How Much Time Is It Worth?

Time is money, goes the saying. Too often though, we don’t think of the reverse as being true as well. But of course it is, because we give up our time to earn money.

One way to put the value of your time in perspective — and to get a feel for what’s important to you — is to calculate how much of your time you have to give up in order to buy something.

To figure that out, start by determining your take home pay per paycheck. Next, see how many hours you work during those two weeks, including your commute time, in order to earn that money. Then divide the amount you take home by the number of hours to find your hourly dollar amount.

For example, if you bring home $1384 every two weeks and normally spend 50 hours a week working including your commute, $1384 divided by 100 gives you $13.84 per hour.

That means that every $13.84 you spend is costing you an hour of your time.

At that rate, if a meal out costs you $30 including tip, then you’re working a little over 2 hours of work to pay for that meal. That might not seem too bad, because the work you do is distanced from the money you spend on the meal, but what if it wasn’t?

If you had to go work those two+ hours immediately before you could go out to eat, would it still seem worthwhile to you?

It’s worth giving some thought to, and adjusting accordingly.

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4 comments

  • Joel

    Interesting perspective. For me though, the question “how much time do I give up to buy something?” presupposes that we only work for money just to buy things. I don’t believe that’s entirely true. I intentionally sought out a job that I love, or rather my calling, and worked out how I could be paid for doing it.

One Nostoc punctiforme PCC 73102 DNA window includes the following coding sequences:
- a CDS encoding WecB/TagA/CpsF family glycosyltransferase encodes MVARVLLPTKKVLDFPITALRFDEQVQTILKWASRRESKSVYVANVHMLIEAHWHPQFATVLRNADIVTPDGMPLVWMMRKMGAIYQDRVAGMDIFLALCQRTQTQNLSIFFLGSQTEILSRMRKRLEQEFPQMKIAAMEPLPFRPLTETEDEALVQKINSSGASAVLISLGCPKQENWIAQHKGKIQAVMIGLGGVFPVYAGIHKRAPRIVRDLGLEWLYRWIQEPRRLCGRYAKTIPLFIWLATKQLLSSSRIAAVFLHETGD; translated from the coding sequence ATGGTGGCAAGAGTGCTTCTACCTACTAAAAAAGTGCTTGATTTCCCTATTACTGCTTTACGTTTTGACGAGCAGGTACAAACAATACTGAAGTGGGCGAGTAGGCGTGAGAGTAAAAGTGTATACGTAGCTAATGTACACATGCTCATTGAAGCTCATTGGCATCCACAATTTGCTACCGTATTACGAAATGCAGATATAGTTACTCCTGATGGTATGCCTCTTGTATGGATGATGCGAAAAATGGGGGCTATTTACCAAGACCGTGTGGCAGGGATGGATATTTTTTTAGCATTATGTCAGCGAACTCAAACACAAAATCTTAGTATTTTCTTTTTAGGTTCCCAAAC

I’m thankfully in that position now so I don’t see myself as giving up any time when I earn my salary. Rather, I get paid to do what I love and then get to spend that money (responsibly of course) doing those things I also enjoy. It’s a win-win situation.

    Understandably, not everyone is in the same position. I would therefore say that we must first make sure we’re spending our time doing what we’re meant to be doing and then make the most of the fruit of that labour.

    • That’s great that you knew what your calling was and are working in it. As you mentioned though, not everyone does that (or necessarily has a calling, for that matter.) That doesn’t mean the only option is to do work you hate, but I think it does mean that you can’t go wrong with making sure you spend on things that are worthwhile to you.

  • Everyone should calculate this because it would lead to people probably saving more money. Especially when you use cash you really see how much money you can spend on things without really considering how much it is really worth to you in terms of your time. I think using cash as much as possibly is insurance you won’t overspend and can give you a clearer picture of what your time is worth.

    • At the very least, calculating the value of your time can cause you to stop and think about what matters to you before you spend.